Insight | 15 July 2020

Demystifying the MarTech landscape for CMOs

Helen Walters 800

Helen Walters

Chief Marketing Officer

Tags: Performance & Optimisation

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At first glance, the MarTech landscape is overwhelming. But fear not, we break down exactly what you need to do before investing in any MarTech.

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The impressive MarTech landscape

When Scott Brinker, aka, updated the marketing technology (or MarTech) landscape last year, I was convinced that I’d never seen such a complex congested space and, in some way, I felt like we were truly in the golden age of MarTech. So much choice in so many facets of digital. In 2011 when it was first published, it was an impressive 150 strong list. Ten years later, at more than 50 times the original list, the MarTech landscape now sits at 8,000 vendors, across six categories and 49 subcategories. In the blink of an eye, it may even become 500 million by 2023!

Where to start – a CMO’s prerogative

As a CMO (or even the CMT), part of your remit is to adequately choose suitable MarTech to complement and enhance marketing efforts. But where to start and how to decipher effectively and appropriately what’s needed and when?

In truth, the best place to start is not where you’d think. Don’t begin with the end solution in mind or even try to decide which MarTech category to prioritise. Instead, you should start with the customer and their journey. Identifying each customer touchpoint is the key to helping you decide which MarTech product or service will deliver your customer the optimum experience. You need to understand their world from their point of view by stepping back and taking a holistic view of every single interaction that a human has with your brand. I use the word ‘human’ here, not ‘consumer’, because a human’s first interaction with your brand starts long before you’d consider them to be a consumer. For example, going to friend’s house and seeing a product on a shelf in the bathroom can trigger the human brain to form an opinion of that brand straightaway.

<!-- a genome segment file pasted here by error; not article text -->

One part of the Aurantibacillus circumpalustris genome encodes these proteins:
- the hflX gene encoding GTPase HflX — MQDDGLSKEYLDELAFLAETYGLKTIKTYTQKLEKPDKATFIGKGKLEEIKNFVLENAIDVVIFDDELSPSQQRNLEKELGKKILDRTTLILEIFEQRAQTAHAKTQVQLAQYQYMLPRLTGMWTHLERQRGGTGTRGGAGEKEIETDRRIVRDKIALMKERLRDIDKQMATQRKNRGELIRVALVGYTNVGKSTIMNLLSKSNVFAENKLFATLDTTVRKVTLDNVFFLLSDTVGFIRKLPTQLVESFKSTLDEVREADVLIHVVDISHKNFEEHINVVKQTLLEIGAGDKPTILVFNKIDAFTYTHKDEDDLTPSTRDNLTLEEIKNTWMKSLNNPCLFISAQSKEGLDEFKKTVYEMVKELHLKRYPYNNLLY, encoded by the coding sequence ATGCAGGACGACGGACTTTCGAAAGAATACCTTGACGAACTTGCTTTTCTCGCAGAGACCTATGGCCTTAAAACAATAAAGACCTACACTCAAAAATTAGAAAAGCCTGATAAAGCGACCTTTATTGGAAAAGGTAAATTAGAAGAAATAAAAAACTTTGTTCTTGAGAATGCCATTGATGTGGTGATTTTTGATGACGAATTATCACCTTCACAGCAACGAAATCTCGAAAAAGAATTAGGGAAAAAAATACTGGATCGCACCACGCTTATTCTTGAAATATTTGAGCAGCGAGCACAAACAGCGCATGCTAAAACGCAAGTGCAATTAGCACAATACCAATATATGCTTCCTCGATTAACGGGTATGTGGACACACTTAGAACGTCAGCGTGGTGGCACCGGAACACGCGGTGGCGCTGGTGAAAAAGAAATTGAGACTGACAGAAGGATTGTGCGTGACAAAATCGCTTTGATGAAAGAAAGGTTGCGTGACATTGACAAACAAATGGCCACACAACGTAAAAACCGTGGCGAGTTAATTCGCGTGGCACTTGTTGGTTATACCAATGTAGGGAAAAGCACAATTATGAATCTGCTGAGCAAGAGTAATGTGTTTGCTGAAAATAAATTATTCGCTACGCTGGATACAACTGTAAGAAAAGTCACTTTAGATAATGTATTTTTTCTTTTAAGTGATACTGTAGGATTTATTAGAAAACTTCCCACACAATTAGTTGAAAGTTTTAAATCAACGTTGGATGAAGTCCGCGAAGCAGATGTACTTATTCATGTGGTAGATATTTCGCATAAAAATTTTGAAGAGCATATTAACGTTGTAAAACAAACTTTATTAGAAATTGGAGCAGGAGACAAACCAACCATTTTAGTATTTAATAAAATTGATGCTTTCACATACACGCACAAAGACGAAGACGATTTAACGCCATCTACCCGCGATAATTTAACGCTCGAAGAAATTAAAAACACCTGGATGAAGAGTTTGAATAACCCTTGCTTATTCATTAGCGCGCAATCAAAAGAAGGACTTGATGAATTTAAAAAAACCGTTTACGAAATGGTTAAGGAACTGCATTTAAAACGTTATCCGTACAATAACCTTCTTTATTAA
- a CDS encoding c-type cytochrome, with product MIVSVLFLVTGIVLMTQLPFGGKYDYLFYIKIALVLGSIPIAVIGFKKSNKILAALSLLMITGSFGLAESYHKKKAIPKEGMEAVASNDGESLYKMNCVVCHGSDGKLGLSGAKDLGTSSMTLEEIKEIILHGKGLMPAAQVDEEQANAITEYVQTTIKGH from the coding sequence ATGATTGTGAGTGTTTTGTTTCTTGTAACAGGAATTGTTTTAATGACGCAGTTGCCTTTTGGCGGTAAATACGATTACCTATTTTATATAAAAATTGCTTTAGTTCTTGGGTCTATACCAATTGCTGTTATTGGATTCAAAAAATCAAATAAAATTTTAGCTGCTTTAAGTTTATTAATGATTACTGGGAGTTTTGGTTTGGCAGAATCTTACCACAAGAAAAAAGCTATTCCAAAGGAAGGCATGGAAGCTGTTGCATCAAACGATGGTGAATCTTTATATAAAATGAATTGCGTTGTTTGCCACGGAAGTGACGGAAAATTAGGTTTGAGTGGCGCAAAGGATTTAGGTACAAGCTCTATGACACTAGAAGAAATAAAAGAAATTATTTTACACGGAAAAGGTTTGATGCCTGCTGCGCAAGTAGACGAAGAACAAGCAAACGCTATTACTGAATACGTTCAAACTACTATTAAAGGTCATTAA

Sounds simple, right?

And yet the customer journey is often the most overlooked piece in the puzzle. But without identifying every interaction a human has with your brand, how do you know what to deliver on? You’re missing the most important pieces. We’ve talked extensively about why understanding the customer journey is paramount before. Grabbing colleagues and some post it notes for an afternoon to physically map out every customer touchpoint is a criminally undervalued exercise. Discovery workshops need not be overcomplicated but they are essential in understanding what your customer needs from your brand and when.